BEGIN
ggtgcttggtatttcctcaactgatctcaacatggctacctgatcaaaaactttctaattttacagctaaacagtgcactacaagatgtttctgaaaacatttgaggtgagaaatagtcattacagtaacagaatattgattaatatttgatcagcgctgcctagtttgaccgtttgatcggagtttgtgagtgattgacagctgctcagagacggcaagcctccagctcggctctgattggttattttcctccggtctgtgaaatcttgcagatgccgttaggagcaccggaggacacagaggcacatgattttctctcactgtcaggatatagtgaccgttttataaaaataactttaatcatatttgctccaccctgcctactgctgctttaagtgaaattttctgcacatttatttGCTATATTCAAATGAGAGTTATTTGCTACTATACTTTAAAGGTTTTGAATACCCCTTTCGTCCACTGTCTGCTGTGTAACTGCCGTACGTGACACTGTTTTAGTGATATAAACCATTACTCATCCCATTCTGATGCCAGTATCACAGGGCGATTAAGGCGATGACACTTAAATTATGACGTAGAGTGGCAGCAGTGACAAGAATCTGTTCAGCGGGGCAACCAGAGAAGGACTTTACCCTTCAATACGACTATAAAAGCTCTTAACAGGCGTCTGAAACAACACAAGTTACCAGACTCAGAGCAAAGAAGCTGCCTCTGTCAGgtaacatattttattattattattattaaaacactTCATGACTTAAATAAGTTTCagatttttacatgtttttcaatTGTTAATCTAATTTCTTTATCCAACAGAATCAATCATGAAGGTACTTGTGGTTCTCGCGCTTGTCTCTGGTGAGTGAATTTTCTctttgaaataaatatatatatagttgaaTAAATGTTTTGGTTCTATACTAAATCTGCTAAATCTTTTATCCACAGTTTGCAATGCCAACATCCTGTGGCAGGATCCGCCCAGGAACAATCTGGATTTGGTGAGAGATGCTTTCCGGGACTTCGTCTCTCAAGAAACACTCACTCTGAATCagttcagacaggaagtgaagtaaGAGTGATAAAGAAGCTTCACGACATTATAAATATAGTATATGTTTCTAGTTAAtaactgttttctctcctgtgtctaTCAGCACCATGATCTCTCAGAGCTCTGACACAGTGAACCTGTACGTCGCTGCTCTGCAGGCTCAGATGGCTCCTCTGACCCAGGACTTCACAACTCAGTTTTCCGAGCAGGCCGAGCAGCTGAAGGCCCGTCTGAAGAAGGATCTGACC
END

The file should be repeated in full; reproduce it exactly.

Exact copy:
ggtgcttggtatttcctcaactgatctcaacatggctacctgatcaaaaactttctaattttacagctaaacagtgcactacaagatgtttctgaaaacatttgaggtgagaaatagtcattacagtaacagaatattgattaatatttgatcagcgctgcctagtttgaccgtttgatcggagtttgtgagtgattgacagctgctcagagacggcaagcctccagctcggctctgattggttattttcctccggtctgtgaaatcttgcagatgccgttaggagcaccggaggacacagaggcacatgattttctctcactgtcaggatatagtgaccgttttataaaaataactttaatcatatttgctccaccctgcctactgctgctttaagtgaaattttctgcacatttatttGCTATATTCAAATGAGAGTTATTTGCTACTATACTTTAAAGGTTTTGAATACCCCTTTCGTCCACTGTCTGCTGTGTAACTGCCGTACGTGACACTGTTTTAGTGATATAAACCATTACTCATCCCATTCTGATGCCAGTATCACAGGGCGATTAAGGCGATGACACTTAAATTATGACGTAGAGTGGCAGCAGTGACAAGAATCTGTTCAGCGGGGCAACCAGAGAAGGACTTTACCCTTCAATACGACTATAAAAGCTCTTAACAGGCGTCTGAAACAACACAAGTTACCAGACTCAGAGCAAAGAAGCTGCCTCTGTCAGgtaacatattttattattattattattaaaacactTCATGACTTAAATAAGTTTCagatttttacatgtttttcaatTGTTAATCTAATTTCTTTATCCAACAGAATCAATCATGAAGGTACTTGTGGTTCTCGCGCTTGTCTCTGGTGAGTGAATTTTCTctttgaaataaatatatatatagttgaaTAAATGTTTTGGTTCTATACTAAATCTGCTAAATCTTTTATCCACAGTTTGCAATGCCAACATCCTGTGGCAGGATCCGCCCAGGAACAATCTGGATTTGGTGAGAGATGCTTTCCGGGACTTCGTCTCTCAAGAAACACTCACTCTGAATCagttcagacaggaagtgaagtaaGAGTGATAAAGAAGCTTCACGACATTATAAATATAGTATATGTTTCTAGTTAAtaactgttttctctcctgtgtctaTCAGCACCATGATCTCTCAGAGCTCTGACACAGTGAACCTGTACGTCGCTGCTCTGCAGGCTCAGATGGCTCCTCTGACCCAGGACTTCACAACTCAGTTTTCCGAGCAGGCCGAGCAGCTGAAGGCCCGTCTGAAGAAGGATCTGACC